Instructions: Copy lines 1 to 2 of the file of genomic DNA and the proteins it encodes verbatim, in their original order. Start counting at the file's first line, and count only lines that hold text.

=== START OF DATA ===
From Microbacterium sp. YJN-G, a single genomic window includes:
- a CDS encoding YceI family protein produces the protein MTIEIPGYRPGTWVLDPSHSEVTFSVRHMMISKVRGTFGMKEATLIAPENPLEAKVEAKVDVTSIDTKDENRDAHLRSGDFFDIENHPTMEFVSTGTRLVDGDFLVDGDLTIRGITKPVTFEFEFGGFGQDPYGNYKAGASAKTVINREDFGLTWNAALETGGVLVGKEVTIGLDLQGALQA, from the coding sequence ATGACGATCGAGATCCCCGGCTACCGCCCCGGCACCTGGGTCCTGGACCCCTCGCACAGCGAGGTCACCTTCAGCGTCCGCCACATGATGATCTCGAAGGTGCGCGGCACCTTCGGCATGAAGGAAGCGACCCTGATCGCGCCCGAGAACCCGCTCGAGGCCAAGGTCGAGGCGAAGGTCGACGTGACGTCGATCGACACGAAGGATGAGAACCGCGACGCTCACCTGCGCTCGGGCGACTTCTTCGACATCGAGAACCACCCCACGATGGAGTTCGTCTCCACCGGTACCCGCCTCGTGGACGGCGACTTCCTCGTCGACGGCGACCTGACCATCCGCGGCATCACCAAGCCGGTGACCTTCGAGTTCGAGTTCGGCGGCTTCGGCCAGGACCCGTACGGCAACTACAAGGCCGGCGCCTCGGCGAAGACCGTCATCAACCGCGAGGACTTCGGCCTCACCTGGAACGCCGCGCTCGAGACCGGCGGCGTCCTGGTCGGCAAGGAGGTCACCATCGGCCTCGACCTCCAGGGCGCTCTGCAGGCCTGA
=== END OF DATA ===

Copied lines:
From Microbacterium sp. YJN-G, a single genomic window includes:
- a CDS encoding YceI family protein produces the protein MTIEIPGYRPGTWVLDPSHSEVTFSVRHMMISKVRGTFGMKEATLIAPENPLEAKVEAKVDVTSIDTKDENRDAHLRSGDFFDIENHPTMEFVSTGTRLVDGDFLVDGDLTIRGITKPVTFEFEFGGFGQDPYGNYKAGASAKTVINREDFGLTWNAALETGGVLVGKEVTIGLDLQGALQA, from the coding sequence ATGACGATCGAGATCCCCGGCTACCGCCCCGGCACCTGGGTCCTGGACCCCTCGCACAGCGAGGTCACCTTCAGCGTCCGCCACATGATGATCTCGAAGGTGCGCGGCACCTTCGGCATGAAGGAAGCGACCCTGATCGCGCCCGAGAACCCGCTCGAGGCCAAGGTCGAGGCGAAGGTCGACGTGACGTCGATCGACACGAAGGATGAGAACCGCGACGCTCACCTGCGCTCGGGCGACTTCTTCGACATCGAGAACCACCCCACGATGGAGTTCGTCTCCACCGGTACCCGCCTCGTGGACGGCGACTTCCTCGTCGACGGCGACCTGACCATCCGCGGCATCACCAAGCCGGTGACCTTCGAGTTCGAGTTCGGCGGCTTCGGCCAGGACCCGTACGGCAACTACAAGGCCGGCGCCTCGGCGAAGACCGTCATCAACCGCGAGGACTTCGGCCTCACCTGGAACGCCGCGCTCGAGACCGGCGGCGTCCTGGTCGGCAAGGAGGTCACCATCGGCCTCGACCTCCAGGGCGCTCTGCAGGCCTGA